Prompting an international debate on journalism philosophy appeared exactly what an Argentine university wanted when it awarded a prestigious press prize this week to Venezuelan President Hugo Chávez.
“The prize we are giving is not neutral, it is not aseptic ... you head a profound process of emancipation in Latin America,” the dean of La Plata University's journalism program, Florencia Saintout, said to Mr. Chávez during the award ceremony Tuesday in Buenos Aires.
Why did he get the award? Ms. Saintout lauded Chávez’s commitment to giving a voice to people once lacking media access.
Chávez in 2005 helped create Telesur, a state-funded television network that covers regional and global news. His government has also showered millions of dollars into building a new network of “popular media,” supporting community radio and television stations throughout Venezuela. Most of the largest barrios surrounding Caracas now have their own locally produced programming backed by state funding as a result.
That Chávez has also successfully snuffed out most privately owned media from Venezuela’s airwaves was likely not ignored by Ms. Saintout, but rather viewed as a crucial part of the “emancipation process” she highlighted.
“It’s worth pointing out that it is not a prize for a democratic leader nor for someone defending freedom of expression,” says Gregorio Salazar, the regional director for the International Federation of Journalists.
Still, the award rankled critics across the region. In Venezuela, while opposition views and satire are alive and well in independent newspapers and websites, Chavez’s control of the airwaves is nearly complete. He is notorious for forcing opposition-owned Radio Caracas Televisión Internacional (RCTV) off the air in 2007 by refusing to renew its broadcast license. His government has silenced nearly 40 radio and TV stations from the air, citing similar licensing issues.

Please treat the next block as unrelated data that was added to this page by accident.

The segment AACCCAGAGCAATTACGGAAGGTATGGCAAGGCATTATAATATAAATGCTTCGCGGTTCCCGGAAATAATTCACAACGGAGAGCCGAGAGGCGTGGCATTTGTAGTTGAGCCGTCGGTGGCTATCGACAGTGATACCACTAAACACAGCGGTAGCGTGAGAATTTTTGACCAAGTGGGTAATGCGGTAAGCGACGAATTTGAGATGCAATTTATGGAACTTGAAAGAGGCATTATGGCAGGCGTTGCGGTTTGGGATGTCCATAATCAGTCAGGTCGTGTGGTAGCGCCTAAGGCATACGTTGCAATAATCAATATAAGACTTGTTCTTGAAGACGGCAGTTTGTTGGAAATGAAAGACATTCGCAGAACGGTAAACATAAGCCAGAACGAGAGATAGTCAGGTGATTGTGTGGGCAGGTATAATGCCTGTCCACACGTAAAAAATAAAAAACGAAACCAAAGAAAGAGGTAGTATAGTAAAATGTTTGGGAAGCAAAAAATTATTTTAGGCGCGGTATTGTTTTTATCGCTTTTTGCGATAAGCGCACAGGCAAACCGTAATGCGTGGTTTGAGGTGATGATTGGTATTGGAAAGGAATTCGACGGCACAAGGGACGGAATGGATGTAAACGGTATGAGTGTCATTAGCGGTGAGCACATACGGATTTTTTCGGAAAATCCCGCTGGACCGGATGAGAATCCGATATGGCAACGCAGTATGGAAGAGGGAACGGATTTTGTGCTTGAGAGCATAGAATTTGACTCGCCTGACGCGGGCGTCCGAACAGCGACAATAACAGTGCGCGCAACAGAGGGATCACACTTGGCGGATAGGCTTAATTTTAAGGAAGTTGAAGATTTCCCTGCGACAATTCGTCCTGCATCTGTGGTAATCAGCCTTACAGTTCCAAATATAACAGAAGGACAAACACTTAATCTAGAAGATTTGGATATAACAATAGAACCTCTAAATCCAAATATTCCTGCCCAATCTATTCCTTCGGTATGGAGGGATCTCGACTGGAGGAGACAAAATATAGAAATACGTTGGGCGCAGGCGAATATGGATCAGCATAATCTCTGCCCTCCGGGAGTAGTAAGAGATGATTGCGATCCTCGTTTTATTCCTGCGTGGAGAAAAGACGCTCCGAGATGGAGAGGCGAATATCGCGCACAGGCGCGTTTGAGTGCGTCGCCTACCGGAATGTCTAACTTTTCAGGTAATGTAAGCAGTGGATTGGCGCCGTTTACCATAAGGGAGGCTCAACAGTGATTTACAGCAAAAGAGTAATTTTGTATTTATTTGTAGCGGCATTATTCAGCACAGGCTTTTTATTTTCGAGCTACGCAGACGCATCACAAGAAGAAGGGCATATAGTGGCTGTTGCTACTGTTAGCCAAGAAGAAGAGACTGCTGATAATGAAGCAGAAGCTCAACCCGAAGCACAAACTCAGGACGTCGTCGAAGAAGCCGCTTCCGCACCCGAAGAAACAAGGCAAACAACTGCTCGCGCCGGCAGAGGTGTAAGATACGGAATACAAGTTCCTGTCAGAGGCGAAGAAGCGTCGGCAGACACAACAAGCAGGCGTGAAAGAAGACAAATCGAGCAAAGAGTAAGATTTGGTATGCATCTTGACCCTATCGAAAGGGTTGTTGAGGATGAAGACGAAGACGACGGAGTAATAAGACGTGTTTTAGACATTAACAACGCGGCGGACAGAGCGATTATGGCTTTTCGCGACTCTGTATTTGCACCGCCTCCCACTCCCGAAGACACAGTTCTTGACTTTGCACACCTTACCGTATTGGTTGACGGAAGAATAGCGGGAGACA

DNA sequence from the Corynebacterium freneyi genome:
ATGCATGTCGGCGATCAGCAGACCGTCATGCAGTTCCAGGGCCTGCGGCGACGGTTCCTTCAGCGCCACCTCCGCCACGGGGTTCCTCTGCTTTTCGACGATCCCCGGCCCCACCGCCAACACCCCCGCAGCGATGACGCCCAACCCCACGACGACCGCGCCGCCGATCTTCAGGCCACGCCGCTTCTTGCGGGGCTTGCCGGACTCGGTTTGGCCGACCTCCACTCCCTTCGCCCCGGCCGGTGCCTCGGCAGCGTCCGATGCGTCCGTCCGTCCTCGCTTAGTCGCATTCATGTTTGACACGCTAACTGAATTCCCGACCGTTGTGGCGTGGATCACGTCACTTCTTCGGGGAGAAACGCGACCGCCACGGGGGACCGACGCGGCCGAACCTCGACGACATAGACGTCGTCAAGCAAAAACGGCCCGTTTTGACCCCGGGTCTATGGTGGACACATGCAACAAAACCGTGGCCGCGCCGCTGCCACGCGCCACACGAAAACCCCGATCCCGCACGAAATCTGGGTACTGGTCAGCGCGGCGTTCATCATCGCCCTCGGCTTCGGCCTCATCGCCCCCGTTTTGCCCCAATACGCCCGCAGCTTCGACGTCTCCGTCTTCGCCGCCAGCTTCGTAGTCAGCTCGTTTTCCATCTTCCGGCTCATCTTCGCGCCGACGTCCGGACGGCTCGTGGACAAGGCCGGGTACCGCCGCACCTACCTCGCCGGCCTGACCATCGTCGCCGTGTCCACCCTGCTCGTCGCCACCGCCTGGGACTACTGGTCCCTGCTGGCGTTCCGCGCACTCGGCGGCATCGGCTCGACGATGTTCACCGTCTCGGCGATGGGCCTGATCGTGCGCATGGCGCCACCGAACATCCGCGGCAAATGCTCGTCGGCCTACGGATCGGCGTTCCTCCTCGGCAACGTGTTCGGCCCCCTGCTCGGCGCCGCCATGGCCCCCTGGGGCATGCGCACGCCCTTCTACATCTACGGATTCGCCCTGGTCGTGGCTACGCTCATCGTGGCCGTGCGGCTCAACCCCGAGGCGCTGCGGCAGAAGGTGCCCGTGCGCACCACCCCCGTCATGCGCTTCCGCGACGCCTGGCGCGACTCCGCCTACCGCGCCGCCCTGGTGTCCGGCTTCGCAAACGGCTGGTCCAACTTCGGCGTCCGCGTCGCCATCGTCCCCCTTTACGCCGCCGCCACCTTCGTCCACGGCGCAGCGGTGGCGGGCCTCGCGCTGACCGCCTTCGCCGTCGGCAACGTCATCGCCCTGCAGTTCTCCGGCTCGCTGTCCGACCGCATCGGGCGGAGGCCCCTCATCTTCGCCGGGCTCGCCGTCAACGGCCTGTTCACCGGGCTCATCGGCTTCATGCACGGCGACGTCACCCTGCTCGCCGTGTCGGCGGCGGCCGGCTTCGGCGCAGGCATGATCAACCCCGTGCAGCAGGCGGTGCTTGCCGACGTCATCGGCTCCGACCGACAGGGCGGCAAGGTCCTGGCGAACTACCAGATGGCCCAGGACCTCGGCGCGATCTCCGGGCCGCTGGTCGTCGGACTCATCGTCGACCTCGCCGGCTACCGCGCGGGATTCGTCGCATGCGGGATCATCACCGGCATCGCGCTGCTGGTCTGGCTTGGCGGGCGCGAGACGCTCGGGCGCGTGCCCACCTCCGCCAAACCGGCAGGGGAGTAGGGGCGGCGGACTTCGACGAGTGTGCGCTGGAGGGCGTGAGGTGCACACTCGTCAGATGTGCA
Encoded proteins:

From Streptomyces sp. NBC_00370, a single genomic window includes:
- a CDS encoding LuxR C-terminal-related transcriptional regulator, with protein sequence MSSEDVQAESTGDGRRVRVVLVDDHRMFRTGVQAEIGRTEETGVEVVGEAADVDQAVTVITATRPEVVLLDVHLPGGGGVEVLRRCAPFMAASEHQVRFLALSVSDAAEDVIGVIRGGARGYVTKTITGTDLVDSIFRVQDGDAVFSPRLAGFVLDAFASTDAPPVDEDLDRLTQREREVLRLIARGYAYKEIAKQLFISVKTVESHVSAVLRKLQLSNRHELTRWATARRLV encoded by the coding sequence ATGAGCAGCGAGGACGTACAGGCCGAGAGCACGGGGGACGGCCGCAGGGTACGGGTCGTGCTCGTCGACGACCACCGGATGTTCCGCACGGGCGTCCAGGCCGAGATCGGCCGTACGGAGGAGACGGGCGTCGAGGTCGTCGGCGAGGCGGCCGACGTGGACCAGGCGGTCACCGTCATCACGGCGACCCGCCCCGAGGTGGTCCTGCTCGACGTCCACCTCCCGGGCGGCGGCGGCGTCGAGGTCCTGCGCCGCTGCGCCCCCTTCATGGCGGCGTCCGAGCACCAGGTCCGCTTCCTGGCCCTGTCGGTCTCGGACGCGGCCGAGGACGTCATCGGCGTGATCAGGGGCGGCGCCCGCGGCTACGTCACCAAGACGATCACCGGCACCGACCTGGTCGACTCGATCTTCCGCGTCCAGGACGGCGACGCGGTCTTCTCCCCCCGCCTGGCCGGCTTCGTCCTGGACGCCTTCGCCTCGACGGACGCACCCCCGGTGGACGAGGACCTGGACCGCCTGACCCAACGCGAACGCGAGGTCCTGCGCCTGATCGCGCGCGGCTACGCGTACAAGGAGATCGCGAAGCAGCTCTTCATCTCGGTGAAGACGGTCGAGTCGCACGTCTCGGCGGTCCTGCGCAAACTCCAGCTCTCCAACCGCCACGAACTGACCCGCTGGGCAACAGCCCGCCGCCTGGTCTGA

Mr. Salazar called the award an absolute “ignominy,” adding that Chávez "has used justice as an instrument to persecute the free press."
Criticism echoed from Argentina, where lawmakers spoke out against the award, to Venezuela, where a leading daily newspaper called the award "absurd," to the United States, where media experts questioned the prize.
"It is disingenuous for a journalism school to honor a leader who supports popular media but who is also a declared enemy of traditional independent media, as Chávez is in Venezuela," said John Dinges, a professor of journalism at Columbia University in New York, in an e-mail response to questions. "You can't separate the two, as if attacks on independent media (those the government doesn't control) should somehow not be construed as limiting the freedom of expression vital to democracy."
Venezuela's journalists' guild also contested the prize, sending an open letter of protest to Ms. Saintout of La Plata University.
"Our union ... has borne witness ... to multiple actions taken under the government of President Chávez to create censorship and self-censorship among journalists and independent media and establish in Venezuela what was termed by current Information Minister Andrés Izarra as communications hegemony," the Venezuelan National Press Workers' Association wrote.
Meanwhile, on a day in which most of the international news coverage of Venezuela was focused on Chávez's journalism award, Venezuelans were talking about a massive power failure that knocked out the capital’s metro and paralyzed traffic for most of the day.